I think the Biden presidency has indeed marked a change of pace from the Trump era. However, it is also true that the current administration has not yet remedied all the damage that President Trump inflicted on the fabric of transatlantic relations. However, one substantial difference must be recognized: the previous administration actively sought to weaken the European Union, preferring instead to relate to individual states in order to exploit their weaknesses. I do not see this willingness in President Biden. On the other hand, it is true that this new administration should have been much more decisive and faster in removing, for example, steel and aluminum tariffs and in restoring the usual functioning of the World Trade Organization. I believe that the United States is indeed planning an exit from what we might call the "Trump legacy", but that it also wants to maximize the benefits for its country at this delicate stage. It should also be remembered that certain measures taken by Trump have benefited some major American business interests, who may now be reluctant to be denied the advantage they have gained. The coming months will be decisive in understanding President Biden's real intentions.

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In view of the G20 in Rome, what common ground do you see for the negotiations between China and Europe? Perhaps the fight against climate change and a new approach in the management of the post-pandemic?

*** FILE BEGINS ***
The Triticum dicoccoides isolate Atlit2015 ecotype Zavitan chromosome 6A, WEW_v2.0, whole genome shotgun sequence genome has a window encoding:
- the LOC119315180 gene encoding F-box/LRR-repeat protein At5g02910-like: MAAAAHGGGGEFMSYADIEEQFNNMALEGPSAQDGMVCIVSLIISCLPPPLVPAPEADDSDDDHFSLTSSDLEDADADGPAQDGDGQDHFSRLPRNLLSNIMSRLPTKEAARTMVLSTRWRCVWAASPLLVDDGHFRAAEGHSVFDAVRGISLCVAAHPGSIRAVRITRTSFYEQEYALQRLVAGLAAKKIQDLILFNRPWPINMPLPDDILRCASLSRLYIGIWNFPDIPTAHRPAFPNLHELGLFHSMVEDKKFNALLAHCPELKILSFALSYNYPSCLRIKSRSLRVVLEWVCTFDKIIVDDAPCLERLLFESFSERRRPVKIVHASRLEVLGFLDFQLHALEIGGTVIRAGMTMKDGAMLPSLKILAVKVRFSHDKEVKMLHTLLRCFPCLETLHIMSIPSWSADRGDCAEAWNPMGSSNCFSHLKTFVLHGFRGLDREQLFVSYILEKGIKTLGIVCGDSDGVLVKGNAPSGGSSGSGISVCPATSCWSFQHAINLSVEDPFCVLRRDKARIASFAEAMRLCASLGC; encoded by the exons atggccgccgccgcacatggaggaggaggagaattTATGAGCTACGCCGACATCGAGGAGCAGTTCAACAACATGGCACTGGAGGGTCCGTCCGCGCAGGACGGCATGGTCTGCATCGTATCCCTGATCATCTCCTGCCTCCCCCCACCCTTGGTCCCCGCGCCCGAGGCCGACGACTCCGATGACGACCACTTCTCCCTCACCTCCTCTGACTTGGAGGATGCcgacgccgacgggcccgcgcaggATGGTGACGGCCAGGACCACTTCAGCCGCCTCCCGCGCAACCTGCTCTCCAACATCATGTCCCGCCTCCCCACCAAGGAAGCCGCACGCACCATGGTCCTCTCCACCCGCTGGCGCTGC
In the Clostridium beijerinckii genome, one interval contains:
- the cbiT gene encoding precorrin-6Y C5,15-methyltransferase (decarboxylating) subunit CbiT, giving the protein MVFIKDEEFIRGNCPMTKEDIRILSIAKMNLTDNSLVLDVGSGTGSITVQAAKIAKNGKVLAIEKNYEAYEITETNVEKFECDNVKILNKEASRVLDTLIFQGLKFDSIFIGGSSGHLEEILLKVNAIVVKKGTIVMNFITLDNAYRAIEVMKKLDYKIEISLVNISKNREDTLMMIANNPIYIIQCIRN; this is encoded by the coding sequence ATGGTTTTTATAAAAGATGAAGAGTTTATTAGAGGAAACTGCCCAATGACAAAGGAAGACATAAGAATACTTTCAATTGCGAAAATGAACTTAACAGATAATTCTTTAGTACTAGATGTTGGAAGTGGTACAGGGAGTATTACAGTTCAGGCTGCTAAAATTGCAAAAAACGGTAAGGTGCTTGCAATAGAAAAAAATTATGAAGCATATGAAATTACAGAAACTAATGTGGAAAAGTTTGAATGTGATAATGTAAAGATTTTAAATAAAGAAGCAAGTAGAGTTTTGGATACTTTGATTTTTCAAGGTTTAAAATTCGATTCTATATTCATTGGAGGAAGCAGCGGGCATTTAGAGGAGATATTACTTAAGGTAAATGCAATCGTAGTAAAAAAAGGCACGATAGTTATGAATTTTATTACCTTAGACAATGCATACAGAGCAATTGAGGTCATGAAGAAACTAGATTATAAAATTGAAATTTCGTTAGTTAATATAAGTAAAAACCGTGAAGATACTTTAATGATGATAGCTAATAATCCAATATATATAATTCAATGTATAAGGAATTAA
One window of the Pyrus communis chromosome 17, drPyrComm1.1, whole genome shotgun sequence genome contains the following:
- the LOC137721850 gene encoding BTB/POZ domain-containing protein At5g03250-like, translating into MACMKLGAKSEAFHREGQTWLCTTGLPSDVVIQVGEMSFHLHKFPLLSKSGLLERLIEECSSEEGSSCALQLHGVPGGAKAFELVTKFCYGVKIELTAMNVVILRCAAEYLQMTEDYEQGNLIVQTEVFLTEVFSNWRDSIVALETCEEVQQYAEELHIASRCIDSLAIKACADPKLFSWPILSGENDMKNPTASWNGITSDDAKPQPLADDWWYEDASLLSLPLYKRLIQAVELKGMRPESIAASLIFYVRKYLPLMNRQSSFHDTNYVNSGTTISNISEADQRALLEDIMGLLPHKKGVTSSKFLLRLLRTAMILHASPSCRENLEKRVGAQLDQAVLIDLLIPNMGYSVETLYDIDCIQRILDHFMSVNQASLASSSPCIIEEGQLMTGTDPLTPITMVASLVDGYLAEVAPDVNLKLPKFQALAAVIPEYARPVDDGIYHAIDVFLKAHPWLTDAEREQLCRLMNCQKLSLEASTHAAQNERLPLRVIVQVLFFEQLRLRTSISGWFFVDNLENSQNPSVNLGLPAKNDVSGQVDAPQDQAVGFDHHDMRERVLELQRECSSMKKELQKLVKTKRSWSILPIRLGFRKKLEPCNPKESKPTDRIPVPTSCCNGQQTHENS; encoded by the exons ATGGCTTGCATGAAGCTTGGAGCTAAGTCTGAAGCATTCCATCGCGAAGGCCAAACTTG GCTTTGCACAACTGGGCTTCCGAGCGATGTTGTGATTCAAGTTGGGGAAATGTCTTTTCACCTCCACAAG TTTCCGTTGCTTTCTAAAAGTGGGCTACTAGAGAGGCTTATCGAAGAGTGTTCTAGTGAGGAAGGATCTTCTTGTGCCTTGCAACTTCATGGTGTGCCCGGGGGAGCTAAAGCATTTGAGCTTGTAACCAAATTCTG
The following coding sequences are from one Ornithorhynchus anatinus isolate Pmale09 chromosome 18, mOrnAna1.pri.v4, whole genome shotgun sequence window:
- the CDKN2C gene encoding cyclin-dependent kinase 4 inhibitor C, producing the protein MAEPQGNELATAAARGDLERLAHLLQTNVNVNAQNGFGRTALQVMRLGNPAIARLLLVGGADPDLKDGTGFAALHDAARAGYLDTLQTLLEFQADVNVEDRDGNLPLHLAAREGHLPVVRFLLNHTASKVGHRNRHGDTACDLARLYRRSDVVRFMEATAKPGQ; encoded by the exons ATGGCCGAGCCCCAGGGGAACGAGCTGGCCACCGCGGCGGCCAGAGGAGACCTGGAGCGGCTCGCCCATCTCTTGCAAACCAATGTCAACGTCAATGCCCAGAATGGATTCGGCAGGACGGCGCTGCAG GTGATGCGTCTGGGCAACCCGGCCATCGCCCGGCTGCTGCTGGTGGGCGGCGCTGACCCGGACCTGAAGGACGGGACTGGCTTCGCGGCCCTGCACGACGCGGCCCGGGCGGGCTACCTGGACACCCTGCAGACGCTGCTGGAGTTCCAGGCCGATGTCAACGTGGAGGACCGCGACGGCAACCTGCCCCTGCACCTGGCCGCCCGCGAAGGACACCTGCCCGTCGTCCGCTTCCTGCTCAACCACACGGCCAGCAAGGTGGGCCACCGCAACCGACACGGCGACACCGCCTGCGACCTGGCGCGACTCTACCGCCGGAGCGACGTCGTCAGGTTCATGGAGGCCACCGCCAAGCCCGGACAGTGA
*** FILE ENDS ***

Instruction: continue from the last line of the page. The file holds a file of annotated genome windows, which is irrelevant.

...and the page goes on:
Personally, I do not approve the need, widespread in Europe and the United States, to identify China as a strategic rival. I believe that China is a key partner for the future not only of the EU, but also of the United States and the rest of the world, and that it is increasingly necessary to involve it positively in international initiatives that relate to global governance. Certainly, the fight against climate change could be one of these macro-areas in which to collaborate more closely with China, but China needs to show more goodwill in this area. China, at this point, can no longer present itself as a developing country and can no longer think that it should not engage like the rest of the developed countries. I also hope that China will be more willing to talk about subsidies and state-owned enterprises and how these instruments, which are the basis of Chinese capitalism, should be compatible with the global trading system now that China is a global player. Finally, I hope we talk about investment and reciprocity. Access to markets, public and private, in China is very attractive to our companies and China must commit to guarantee it to our companies, just as we guarantee it to foreign companies.

After the local elections, which strategies should the M5S carry out in order to win again during the next elections? In your opinion, what are the possible mistakes that are not to be repeated?

The biggest mistake, if we have to call it a mistake, that we have made in these years in government was definitely the naive approach with which we approached the resolution of the much more complex problems of our country. After winning the 2018 elections, we, who were a young and inexperienced force, lost a lot of time “to be tuned”and understanding the mechanisms to transform our proposals into concrete actions and this certainly tarnished our image. During the Conte 2 government things have changed a lot, we have brought home important results and recognized by citizens such as the Superbonus or cashback, measures that are part of our DNA. Thanks to the leadership of Giuseppe Conte now the 5 Star Movement is a more mature force, which wants to structure itself better in the territory, which wants to open up to civil society but always anchored in the values embodied by our leader Beppe Grillo. The restart has already begun.